The Maryland Department of Health (MDH) is investigating severe respiratory illnesses in people who reported vaping (including e-cigarettes) in the weeks and months prior to illness onset. Providers seeing patients with serious respiratory illness with no clear infectious etiology and a history of vaping are asked to report suspect cases to their local health department. In Anne Arundel County, report suspect cases to 410-222-7256 on weekdays and 443-481-3140 evenings and weekends. MDH will work with local health departments to determine additional investigative steps, including possible sample collection (e.g. vaping fluid) for testing.
Several states have identified cases of individuals developing severe respiratory illness with no identifiable infectious disease cause and a history of vaping. MDH is actively investigating to identify if similar cases have occurred in Maryland.
Suspected Signs and Symptoms
Cases presented with respiratory symptoms and a history of vaping within the previous 90 days. Symptoms included cough, shortness of breath, fatigue. Symptoms had worsened over a period of days or weeks before admission to the hospital. Other symptoms reported by some patients include: fever, anorexia, pleuritic chest pain, nausea, abdominal pain and diarrhea. Evaluation for infectious etiologies has been reportedly negative in patients.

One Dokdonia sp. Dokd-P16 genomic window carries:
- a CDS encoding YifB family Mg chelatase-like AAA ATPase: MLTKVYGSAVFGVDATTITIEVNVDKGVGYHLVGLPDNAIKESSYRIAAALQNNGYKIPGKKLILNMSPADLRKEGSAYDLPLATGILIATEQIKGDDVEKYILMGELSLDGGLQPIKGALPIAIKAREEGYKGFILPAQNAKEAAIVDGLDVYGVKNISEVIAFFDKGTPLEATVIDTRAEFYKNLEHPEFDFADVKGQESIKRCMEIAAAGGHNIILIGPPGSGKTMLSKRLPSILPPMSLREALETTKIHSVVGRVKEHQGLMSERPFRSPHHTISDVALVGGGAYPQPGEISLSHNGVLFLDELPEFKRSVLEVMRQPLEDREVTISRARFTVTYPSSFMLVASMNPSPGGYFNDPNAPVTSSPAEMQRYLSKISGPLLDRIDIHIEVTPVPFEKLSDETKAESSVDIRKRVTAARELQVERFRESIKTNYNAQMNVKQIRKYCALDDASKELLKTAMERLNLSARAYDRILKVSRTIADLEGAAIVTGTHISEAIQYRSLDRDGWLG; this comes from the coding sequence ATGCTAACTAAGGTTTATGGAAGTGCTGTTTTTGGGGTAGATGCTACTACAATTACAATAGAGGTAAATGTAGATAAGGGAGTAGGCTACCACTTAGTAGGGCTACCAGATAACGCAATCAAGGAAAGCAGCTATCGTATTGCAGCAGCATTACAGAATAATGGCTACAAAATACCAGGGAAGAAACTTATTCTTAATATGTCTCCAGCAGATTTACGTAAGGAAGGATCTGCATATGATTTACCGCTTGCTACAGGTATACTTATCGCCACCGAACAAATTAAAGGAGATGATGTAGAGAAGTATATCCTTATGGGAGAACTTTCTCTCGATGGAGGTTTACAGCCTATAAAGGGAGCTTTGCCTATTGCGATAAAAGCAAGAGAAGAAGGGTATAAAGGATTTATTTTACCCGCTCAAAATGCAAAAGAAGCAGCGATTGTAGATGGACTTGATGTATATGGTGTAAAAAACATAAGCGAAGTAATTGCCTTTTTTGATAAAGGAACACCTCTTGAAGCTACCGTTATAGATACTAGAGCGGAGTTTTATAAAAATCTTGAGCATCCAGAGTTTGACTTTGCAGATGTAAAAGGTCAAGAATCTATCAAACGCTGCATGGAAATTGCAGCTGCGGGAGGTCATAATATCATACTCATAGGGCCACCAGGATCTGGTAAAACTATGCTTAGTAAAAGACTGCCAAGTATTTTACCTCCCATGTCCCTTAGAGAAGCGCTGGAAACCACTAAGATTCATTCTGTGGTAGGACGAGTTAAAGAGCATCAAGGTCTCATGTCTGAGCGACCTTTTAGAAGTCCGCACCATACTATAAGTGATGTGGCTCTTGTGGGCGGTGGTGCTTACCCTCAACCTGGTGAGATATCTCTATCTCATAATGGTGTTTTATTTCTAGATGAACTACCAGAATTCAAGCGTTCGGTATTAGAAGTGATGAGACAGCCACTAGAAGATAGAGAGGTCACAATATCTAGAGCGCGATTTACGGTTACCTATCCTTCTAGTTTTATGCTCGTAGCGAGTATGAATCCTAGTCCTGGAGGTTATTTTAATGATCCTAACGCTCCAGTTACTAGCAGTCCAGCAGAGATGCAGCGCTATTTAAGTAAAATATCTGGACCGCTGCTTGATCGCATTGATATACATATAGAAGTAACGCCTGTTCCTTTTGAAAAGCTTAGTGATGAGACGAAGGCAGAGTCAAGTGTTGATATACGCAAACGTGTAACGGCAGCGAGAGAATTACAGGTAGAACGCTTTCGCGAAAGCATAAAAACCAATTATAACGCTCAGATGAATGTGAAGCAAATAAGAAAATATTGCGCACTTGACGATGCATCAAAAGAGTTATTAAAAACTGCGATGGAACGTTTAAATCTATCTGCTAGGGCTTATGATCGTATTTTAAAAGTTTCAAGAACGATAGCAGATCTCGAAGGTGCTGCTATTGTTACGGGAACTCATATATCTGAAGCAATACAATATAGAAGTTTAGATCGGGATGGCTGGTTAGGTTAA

Reported imaging findings may include chest radiographs with bilateral opacities, typically in the lower lobes; CT imaging of the chest shows diffuse ground-glass opacities, often with subpleural sparing.
What Clinicians Can Do
Report cases of significant respiratory illness of unclear etiology in patients with a history of vaping to your local health department. When patients present with respiratory or pulmonary illness, especially of unclear etiology, clinicians should ask about the use of e-cigarettes or similar products for “vaping” or “juuling.”
Please ask patients to retain any remaining product, including devices and liquids, in order to ascertain them for possible testing in coordination with MDH and the local health department.
It is important to consider all possible causes of illness in patients presenting with these symptoms, even if they report a history of e-cigarette product use. Clinicians should evaluate and treat for other likely causes of illness, infectious or otherwise, as clinically indicated. Evaluation for common infectious etiologies when also suspected should be pursued, and less common infections and rheumatologic or neoplastic processes should be considered, as clinically indicated. More information can be found on the CDC website.